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Investors Enjoy the 4th, Prepare for Fireworks in Weeks Following

A long weekend suggests reduced trading volume in the stock market, but this is the first day of Q3 so institutions will be buying stocks they didn’t want to show in their Q2 report and selling

A long weekend suggests reduced trading volume in the stock market, but this is the first day of Q3 so institutions will be buying stocks they didn’t want to show in their Q2 report and selling some they did want to show.

With four days in a row on the upside, and uncertainty about the prospects, however remote, of a U.S. default on certain obligations, this doesn’t look like a day to “buy the market.”

Brooksie’s Daily Stock Market blog: An edge before the market opens.

Friday, July 1, 2011 9:20 am EDT

DJIA: 12,414.34
S&P 500: 1320.64
Nasdaq Comp.: 2773.52
Russell 2000: 827.43

Yesterday’s strength was partly due to window dressing of portfolios for the quarter ending June 30, as well as buying in anticipation of a deal in Congress on a debt reduction strategy to stem the growth of annual deficits going forward and consequently a decision to raise the nation’s debt ceiling before the assumed deadline of August 2.

Also contributing was a lessening in the Greek financial crisis, a better-than-expected Chicago ISM report, and I suspect some positioning for Q2 earnings reports expected this month and next.

What now ?

Strength this week has increased the likelihood the June lows have marked the correction lows from the May 2 peak as the DJIA, S&P 500, Nasdaq Composite, and Russell 2000 have recouped close to 60% of that decline.

What could go wrong ?

Congress could fail to reach an accord on how to reduce deficits going forward, refuse to raise the debt ceiling by August 2, thus sending the U.S. into default.

We only have to run this bizarre “my way-or-the-highway” brinkmanship up to August 1, to spike blood pressures, divisiveness, angst, and the prospects of a slash in the U.S. debt rating, while pummeling stocks, bond prices and the chances of a continued economic recovery, and our credibility for years to come.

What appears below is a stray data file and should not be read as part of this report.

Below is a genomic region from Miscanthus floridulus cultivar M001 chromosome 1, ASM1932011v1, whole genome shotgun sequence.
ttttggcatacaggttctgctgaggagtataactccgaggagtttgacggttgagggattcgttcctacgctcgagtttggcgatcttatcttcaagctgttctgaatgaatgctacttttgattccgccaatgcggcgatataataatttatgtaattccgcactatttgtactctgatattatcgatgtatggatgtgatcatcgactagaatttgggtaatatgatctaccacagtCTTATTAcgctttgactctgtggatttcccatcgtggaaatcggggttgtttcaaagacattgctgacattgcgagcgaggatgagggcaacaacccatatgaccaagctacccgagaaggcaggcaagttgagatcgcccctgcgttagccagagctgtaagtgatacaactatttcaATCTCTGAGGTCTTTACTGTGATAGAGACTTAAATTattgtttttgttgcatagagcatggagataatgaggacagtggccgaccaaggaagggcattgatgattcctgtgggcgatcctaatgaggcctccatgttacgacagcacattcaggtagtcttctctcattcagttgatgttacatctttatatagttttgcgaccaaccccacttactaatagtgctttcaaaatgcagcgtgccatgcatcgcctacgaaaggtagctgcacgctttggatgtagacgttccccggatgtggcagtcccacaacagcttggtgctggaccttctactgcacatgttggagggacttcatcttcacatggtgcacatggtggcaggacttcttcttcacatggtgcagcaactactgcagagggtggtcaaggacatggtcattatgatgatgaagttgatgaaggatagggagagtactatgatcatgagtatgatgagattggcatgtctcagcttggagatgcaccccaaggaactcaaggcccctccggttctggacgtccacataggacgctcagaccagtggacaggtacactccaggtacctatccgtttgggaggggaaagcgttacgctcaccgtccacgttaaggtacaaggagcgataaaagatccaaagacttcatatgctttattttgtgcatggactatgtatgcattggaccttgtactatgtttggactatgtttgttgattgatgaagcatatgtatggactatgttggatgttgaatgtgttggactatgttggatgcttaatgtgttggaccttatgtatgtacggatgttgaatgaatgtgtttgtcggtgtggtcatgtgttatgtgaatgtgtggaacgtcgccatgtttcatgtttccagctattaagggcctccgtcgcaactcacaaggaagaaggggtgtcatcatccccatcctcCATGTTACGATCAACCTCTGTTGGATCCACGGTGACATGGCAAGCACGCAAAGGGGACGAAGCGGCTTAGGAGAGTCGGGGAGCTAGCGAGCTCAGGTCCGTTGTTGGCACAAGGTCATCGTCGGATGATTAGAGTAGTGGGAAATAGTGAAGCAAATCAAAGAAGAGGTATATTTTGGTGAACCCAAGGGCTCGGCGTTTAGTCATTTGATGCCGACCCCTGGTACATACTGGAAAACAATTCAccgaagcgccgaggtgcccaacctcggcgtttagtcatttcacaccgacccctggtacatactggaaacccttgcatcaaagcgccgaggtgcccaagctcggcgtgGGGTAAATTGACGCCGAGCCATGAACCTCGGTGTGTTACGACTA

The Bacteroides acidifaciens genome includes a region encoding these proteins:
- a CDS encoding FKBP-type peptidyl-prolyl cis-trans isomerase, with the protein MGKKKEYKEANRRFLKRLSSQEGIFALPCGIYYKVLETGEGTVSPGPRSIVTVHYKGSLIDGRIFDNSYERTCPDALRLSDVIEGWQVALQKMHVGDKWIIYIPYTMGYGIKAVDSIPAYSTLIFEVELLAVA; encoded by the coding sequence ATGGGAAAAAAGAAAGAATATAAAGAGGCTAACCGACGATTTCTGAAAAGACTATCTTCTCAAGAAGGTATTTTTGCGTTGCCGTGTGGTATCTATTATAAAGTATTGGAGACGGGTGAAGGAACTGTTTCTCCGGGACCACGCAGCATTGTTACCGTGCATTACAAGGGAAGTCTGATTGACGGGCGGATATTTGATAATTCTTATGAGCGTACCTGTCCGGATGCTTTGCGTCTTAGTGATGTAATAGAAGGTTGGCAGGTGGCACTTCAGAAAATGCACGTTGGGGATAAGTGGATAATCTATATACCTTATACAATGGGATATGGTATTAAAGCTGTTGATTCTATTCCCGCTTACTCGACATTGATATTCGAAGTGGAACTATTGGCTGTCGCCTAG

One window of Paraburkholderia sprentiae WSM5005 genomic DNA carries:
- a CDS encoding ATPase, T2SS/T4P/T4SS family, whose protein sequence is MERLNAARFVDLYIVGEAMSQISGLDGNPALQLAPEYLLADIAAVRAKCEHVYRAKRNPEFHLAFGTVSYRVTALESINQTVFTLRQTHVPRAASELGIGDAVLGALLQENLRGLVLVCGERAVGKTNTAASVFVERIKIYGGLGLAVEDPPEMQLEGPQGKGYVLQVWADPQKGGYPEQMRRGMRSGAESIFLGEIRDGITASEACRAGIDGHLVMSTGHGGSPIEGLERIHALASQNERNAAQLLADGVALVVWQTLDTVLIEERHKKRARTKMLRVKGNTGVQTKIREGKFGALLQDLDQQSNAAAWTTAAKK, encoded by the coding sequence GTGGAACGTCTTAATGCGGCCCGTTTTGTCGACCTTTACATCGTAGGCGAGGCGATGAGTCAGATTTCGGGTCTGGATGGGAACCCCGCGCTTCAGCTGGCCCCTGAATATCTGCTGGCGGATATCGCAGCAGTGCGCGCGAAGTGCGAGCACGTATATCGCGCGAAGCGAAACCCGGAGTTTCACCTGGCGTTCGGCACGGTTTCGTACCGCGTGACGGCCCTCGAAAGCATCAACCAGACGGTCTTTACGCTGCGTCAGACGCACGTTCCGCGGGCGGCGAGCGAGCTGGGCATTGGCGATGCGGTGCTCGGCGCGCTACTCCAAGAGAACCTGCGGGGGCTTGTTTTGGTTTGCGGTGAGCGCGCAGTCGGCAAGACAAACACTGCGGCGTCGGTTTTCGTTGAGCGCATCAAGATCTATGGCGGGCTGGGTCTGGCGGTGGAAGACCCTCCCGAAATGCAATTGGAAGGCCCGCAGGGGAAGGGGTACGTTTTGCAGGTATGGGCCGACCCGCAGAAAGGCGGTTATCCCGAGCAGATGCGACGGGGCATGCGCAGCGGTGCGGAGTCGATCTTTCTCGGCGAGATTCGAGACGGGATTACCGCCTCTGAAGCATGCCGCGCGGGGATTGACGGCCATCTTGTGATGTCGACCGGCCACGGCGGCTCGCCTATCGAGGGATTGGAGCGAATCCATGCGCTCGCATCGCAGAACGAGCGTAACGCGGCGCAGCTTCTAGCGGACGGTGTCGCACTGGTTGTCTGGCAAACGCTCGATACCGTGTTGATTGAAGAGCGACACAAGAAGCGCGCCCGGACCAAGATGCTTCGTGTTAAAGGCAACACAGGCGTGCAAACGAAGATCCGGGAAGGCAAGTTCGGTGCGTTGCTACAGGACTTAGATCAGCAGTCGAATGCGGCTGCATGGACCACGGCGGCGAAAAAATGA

Allowing a default is so unthinkable, so un-American, I must conclude it won’t happen. The question is when do we get the announcement that the debt ceiling has been raised ?

Push comes to shove, both parties are responsible for the run up in the national debt, just google, “Who is responsible for the national debt” and you’ll get a wake-up call.

The U.S. House and Senate won’t take a holiday for the 4th, so they can accelerate efforts to avert a default.

The Street may be having second thoughts about a softening economy, which has been adversely impacted by supply by disruptions following Japan’s earthquake/tsunami/nuclear meltdown.

The Chicago Institute for Supply Management (ISM) reported a jump in June to 61.1 from 56.6, comfortably exceeding the highest estimate of 58.5 in a recent Bloomberg survey.

The Chicago ISM is a composite diffusion index of manufacturing and non-manufacturing conditions in the Midwest region. Readings above 50 percent indicate expanding business conditions.

At 10 o’clock the results for the ISM Manufacturing Survey of 300 U.S. manufacturing firms will be reported. Encompassing employment, production, new orders, supplier deliveries, and inventories, it is not expected to confirm Chicago’s rebound.

Preceding it by five minutes, the Consumer Sentiment Index is expected to reflect sluggishness, as well.

We may get an excellent buying opportunity, if enough fear about a default mounts.

Enjoy a SAFE Fourth of July weekend and get prepared for fireworks in the weeks following it.

George Brooks
[email protected]

The writer of Brooksie’s Daily Stock Market blog, George Brooks, is not registered as an investment advisor. Ideas expressed herein are the opinions of the writer, are for informational purposes, and are not to serve as the sole basis for any investment decision. Readers are expected to assume full responsibility for conducting their own research pursuant to investment decisions in keeping with their tolerance for risk

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